In order to learn about character traits, motivations, and analysis, my students spend time creating fake Facebook profiles for their favorite book or movie characters.
This will be part three of what has turned into an unintentional and unofficial series of posts on BYOD in the classroom. The first post mainly focuses on lessons learned during a BYOD pre-pilot, while the second post lists the top ten apps for BYOD.
Now that our state testing is done for the year, we are officially in the homestretch. So, this is when I reflect upon what has worked and what has not, and start to think about how I would roll out BYOD for the next school year. Here is a preliminary BYOD timeline, which I will use for my homeroom and possibly when collaborating with other educators within the district.
In my classroom we are all about explicit strategies, not just for reading comprehension but also when it comes to writing. Reading and writing strategies are taught early on in the school year, and then we continuously spiral them throughout the year as students dive deeper and deeper into how to leverage them effectively. This approach to teaching and learning provides everyone with a common language, which helps in stimulating collaboration amongst students and a positive classroom culture. (This method is even more beneficial when the same strategies are utilized across multiple classrooms and grade levels.)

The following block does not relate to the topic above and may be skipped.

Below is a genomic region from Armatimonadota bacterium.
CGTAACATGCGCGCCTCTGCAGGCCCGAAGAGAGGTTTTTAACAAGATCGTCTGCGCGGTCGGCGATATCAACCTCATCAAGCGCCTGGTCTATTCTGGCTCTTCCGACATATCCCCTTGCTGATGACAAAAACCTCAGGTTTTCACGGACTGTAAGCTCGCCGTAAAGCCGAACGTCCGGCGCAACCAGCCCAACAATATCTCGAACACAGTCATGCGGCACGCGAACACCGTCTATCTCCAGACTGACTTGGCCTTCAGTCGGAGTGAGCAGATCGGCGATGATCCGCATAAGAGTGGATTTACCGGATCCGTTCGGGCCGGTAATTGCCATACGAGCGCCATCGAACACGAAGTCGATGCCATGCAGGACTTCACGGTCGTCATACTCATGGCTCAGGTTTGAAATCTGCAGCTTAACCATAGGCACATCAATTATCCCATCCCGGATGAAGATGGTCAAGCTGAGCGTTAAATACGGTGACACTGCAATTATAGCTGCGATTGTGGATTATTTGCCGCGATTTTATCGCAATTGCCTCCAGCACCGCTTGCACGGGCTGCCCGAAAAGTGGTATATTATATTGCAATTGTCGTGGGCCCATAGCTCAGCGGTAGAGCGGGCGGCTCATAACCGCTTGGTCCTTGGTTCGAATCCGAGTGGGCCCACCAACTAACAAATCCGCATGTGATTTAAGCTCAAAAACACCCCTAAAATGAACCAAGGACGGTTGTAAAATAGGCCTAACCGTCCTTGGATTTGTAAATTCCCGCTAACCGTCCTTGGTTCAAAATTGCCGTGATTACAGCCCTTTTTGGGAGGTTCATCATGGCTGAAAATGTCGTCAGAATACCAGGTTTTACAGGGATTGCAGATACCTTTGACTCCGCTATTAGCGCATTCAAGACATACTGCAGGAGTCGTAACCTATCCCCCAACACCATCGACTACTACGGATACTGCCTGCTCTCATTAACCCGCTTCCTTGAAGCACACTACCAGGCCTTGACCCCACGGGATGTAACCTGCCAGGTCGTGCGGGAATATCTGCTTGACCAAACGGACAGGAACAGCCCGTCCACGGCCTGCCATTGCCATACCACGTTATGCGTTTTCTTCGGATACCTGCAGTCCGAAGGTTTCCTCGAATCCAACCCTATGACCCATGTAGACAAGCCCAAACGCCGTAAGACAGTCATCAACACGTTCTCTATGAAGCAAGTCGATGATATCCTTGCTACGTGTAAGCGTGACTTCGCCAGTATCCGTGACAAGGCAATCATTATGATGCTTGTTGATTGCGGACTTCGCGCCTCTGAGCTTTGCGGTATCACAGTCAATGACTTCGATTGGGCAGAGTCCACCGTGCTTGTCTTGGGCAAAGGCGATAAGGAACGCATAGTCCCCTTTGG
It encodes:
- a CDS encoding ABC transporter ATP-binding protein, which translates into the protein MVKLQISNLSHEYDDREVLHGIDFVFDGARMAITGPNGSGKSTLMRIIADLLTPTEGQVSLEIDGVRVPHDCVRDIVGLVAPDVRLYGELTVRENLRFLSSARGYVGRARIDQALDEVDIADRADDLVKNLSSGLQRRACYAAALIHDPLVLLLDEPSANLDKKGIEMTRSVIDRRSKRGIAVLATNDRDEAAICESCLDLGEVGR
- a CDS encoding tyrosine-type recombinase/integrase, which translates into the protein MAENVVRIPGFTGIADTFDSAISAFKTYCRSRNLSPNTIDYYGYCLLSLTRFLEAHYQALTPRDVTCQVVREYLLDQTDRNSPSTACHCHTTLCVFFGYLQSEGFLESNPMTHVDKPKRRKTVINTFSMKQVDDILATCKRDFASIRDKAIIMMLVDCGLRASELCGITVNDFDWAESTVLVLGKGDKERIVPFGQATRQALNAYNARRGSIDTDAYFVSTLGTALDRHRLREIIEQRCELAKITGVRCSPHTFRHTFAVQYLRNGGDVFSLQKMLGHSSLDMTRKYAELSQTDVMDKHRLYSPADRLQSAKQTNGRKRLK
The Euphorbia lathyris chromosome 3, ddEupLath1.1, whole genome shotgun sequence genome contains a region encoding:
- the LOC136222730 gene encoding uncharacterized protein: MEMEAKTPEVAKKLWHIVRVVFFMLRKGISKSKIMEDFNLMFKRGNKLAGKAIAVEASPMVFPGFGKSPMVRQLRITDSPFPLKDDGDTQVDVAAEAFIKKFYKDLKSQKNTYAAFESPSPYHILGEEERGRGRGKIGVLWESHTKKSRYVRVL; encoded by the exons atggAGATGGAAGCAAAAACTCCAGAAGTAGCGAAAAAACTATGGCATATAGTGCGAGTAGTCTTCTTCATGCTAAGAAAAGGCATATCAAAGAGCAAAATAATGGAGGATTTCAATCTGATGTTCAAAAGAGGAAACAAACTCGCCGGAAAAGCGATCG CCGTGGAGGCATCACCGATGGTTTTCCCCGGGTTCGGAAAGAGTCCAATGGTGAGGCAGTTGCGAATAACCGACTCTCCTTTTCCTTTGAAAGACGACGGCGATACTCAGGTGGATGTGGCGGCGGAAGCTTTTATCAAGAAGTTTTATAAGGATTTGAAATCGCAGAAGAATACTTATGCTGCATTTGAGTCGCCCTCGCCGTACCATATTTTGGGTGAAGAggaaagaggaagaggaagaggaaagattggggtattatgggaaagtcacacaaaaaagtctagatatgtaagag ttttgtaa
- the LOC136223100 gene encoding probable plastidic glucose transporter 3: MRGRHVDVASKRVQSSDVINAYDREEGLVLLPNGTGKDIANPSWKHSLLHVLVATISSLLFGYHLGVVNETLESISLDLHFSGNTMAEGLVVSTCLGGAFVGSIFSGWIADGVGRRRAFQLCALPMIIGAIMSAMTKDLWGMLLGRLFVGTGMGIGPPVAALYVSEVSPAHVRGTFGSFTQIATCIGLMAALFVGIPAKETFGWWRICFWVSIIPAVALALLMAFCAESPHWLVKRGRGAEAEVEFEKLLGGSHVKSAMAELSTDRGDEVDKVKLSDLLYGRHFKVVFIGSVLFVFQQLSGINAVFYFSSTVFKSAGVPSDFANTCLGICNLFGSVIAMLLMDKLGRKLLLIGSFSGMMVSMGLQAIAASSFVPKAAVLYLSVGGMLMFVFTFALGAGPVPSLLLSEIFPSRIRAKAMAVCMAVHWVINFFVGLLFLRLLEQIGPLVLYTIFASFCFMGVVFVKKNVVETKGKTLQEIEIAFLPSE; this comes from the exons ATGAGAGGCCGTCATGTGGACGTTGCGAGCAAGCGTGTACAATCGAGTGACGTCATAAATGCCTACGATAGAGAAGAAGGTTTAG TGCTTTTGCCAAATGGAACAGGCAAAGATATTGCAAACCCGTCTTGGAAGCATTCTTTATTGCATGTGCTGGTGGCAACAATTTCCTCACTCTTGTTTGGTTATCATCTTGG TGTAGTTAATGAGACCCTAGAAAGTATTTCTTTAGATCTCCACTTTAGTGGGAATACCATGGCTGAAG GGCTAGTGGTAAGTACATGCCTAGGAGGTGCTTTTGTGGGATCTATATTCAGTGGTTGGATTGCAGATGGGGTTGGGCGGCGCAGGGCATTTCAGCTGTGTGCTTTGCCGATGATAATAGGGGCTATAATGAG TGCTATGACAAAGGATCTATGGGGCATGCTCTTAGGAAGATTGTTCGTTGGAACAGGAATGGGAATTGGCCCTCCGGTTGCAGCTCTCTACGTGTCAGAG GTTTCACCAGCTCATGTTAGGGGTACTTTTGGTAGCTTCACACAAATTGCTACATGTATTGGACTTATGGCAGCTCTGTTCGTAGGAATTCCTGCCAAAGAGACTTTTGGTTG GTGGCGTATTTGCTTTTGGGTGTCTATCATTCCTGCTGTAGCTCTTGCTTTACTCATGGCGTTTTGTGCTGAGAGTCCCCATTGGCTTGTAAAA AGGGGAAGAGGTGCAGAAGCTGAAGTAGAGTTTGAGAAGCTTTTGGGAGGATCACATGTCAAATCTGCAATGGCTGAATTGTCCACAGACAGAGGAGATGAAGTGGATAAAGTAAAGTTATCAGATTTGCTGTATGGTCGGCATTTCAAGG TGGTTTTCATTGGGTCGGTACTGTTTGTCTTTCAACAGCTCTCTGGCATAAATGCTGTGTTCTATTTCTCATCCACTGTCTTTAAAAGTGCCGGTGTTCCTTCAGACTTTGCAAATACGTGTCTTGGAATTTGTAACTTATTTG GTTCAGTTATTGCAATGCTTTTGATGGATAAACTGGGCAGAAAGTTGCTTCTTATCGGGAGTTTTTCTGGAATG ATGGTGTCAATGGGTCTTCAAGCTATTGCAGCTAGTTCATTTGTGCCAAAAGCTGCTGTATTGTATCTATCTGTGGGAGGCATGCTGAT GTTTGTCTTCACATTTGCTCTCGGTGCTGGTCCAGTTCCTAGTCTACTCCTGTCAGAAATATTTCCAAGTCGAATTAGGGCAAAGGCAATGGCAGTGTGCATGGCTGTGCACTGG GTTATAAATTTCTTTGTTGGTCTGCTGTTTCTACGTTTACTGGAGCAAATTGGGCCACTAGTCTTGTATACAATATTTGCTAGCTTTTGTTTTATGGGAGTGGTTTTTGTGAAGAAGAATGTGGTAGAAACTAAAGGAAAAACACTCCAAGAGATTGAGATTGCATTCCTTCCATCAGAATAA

Awhile back I was looking for a strategy that could help my students with open-ended responses to texts, and I came up with iAsc (a play on iPod, iPhone, iPad, etc.):
For approximately the past five months, my fourth graders and I have been pre-piloting BYOD for our district. While our findings are detailed in an earlier post, here is a list of what I consider to be the must-have apps for BYOD (as opposed to apps that I might consider to be “the best” in general).
With the Common Core State Standards staring everyone in the face, many districts are left scrambling to either (1) purchase “Common Core certified” materials or (2) adapt their old materials for the Common Core. In general, I prefer the latter. Simply purchasing a new series could most likely lead to teachers “doing the same thing” but with new materials, treating the series as if it is the curriculum when it is just a tool or resource. Furthermore, it is obvious that publishers have rushed their products to market in an effort to cash in on the new standards. (I’m surprised that our cafeteria milk has yet to be Common Core approved.)